People often say they feel stressed but it doesn’t necessarily mean they’re literally suffering the psychological and physical effects of stress. These can include an increased risk of depression, anxiety, impaired immunity, and cardiovascular and metabolic health problems.
The flip side is that some people may not feel stressed but their bodies are affected nonetheless.
Research suggests that one way of objectively measuring an individual’s resilience to, or risk of, stress-related illness is heart rate variability or HRV.
HRV, which describes how the time interval between heartbeats varies, is emerging as a clinical approach to assessing and treating the unseen physiological impact of chronic stress. Our body is constantly reacting to demand and change to maintain stable and optimal health.
When we feel threatened, a cascade of chemicals (adrenaline is the best-known example) prepare the body for defence by influencing the cardiovascular system to adjust to the threat. That’s the sympathetic nervous system at work. As we relax and our blood pressure and pulse begins to slow, it’s the parasympathetic nervous system taking over.
So HRV changes depending on whether the sympathetic or parasympathetic nervous system dominates our heart rate and it’s the difference between the rates that provide information about how our bodies are responding to stress.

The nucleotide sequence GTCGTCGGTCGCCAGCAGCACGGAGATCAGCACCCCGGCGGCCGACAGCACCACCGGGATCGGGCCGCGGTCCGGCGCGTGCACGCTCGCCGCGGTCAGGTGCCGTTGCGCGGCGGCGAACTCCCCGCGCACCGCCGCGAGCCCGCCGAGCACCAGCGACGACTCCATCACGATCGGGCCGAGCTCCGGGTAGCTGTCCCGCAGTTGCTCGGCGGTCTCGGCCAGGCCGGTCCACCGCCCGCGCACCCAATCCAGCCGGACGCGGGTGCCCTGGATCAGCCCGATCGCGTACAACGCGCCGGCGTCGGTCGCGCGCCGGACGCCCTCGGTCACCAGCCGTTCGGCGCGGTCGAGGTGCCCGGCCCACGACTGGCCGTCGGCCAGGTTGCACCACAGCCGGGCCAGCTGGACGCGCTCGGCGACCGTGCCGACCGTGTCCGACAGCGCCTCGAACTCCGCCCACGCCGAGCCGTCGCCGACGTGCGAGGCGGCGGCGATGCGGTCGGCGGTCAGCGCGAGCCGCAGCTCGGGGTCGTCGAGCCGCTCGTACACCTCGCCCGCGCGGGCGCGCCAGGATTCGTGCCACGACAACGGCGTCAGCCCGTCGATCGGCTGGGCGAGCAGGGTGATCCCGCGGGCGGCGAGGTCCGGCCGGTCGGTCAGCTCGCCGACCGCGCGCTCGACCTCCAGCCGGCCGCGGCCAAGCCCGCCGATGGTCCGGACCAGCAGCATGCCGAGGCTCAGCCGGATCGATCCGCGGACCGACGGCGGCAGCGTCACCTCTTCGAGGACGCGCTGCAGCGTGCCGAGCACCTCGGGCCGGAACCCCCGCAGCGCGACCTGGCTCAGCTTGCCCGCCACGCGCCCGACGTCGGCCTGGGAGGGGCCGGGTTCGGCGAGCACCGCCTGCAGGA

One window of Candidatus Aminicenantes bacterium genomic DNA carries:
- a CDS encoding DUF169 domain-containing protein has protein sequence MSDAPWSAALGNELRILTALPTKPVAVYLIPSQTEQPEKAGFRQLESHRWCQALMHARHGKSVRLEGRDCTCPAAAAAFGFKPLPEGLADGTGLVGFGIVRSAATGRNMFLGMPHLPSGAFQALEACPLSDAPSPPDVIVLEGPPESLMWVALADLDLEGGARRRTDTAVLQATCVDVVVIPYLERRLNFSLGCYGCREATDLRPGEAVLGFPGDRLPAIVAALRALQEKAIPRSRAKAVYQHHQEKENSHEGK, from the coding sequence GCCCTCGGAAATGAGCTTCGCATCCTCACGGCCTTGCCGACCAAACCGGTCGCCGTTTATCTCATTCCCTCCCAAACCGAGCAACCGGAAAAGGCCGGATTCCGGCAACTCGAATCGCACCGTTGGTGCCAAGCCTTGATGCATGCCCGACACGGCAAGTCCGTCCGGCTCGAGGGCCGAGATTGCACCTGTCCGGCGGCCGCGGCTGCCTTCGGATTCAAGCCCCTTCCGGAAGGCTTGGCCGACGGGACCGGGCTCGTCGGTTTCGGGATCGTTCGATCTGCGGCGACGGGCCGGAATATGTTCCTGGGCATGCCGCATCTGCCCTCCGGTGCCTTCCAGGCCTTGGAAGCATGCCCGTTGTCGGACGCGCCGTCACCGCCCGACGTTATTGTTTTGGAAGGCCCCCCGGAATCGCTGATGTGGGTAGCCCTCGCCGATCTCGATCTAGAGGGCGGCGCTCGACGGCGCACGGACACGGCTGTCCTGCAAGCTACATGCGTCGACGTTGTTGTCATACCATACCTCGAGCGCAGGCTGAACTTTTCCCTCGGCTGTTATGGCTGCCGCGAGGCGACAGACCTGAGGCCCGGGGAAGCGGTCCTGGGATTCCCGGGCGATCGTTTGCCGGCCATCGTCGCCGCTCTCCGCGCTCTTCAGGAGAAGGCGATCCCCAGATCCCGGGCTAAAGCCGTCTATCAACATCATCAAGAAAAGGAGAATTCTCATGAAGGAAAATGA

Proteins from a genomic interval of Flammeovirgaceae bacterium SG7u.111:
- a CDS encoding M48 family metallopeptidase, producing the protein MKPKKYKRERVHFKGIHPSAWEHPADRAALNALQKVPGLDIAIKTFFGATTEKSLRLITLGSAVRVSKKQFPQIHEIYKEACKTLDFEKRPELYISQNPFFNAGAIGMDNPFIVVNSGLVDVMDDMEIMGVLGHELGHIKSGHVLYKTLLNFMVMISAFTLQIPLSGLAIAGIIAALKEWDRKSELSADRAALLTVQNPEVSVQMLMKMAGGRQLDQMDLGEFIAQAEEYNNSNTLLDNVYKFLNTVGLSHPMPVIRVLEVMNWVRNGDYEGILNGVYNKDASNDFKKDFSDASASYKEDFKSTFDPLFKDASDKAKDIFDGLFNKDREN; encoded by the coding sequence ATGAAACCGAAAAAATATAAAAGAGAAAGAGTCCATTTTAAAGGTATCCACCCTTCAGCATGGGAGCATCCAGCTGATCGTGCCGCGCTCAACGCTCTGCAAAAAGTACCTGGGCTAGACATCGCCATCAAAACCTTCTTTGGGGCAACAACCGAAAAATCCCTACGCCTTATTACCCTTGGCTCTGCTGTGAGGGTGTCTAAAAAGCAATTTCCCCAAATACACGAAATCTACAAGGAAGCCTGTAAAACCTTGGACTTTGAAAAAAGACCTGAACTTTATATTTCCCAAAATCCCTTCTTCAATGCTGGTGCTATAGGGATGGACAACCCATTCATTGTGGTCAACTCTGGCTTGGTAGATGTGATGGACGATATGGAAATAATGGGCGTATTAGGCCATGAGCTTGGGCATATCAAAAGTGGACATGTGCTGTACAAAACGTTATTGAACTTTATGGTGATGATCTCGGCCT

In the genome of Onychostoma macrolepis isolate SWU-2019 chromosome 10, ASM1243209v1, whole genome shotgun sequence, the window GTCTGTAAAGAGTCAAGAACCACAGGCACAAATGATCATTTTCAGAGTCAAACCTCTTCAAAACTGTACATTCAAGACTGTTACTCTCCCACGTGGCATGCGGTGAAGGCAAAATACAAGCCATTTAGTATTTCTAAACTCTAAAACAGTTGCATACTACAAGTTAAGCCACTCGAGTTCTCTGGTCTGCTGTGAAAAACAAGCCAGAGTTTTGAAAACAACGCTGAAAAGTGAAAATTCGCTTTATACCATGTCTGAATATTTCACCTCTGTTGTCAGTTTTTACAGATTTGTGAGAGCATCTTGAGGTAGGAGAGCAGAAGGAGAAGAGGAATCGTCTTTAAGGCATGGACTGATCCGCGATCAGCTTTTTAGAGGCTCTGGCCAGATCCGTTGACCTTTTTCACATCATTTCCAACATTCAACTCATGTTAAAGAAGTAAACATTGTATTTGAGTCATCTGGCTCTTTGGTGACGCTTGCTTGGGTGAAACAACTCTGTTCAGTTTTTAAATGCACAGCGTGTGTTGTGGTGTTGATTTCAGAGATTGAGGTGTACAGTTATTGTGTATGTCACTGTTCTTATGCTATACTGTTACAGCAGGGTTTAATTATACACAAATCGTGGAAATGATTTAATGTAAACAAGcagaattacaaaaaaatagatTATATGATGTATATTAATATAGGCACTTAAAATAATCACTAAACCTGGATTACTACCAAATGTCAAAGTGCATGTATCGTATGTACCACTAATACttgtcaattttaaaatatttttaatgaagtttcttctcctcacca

An assessment of heart rate variability can be achieved with a five-minute ECG recording. Armed with this information and the results of a discussion with the patient about the stressors in their life, a doctor can then recommend a management plan to help reduce stress.
A later repeat of the testing can check whether the management plan is working and helps to provide the patient with a way of increasing resilience to future stressful episodes.
It’s an approach that’s being used to help elite athletes make decisions about their training workloads.
Athletes are subject to huge amounts of physical stress in the training they perform. Too much training (stress) and inadequate recovery leads to ‘over-training’, which is associated with impaired performance, a reduction in wellbeing and energy, and an increased risk of injury.
Rather than asking “How do you feel?”, HRV reflects the resilience of an athlete’s nervous system and provides useful information for planning subsequent training.
It’s not just athletes who are using this technique either. In the corporate world, HRV is being used by some organisations to help identify stress being felt by workers at all levels of an organisation due to increasing workloads and tight deadlines.
Although still a relatively new concept, HRV testing is one of many techniques in the stress management realm that may help improve health, and it has the potential to improve work satisfaction and productivity.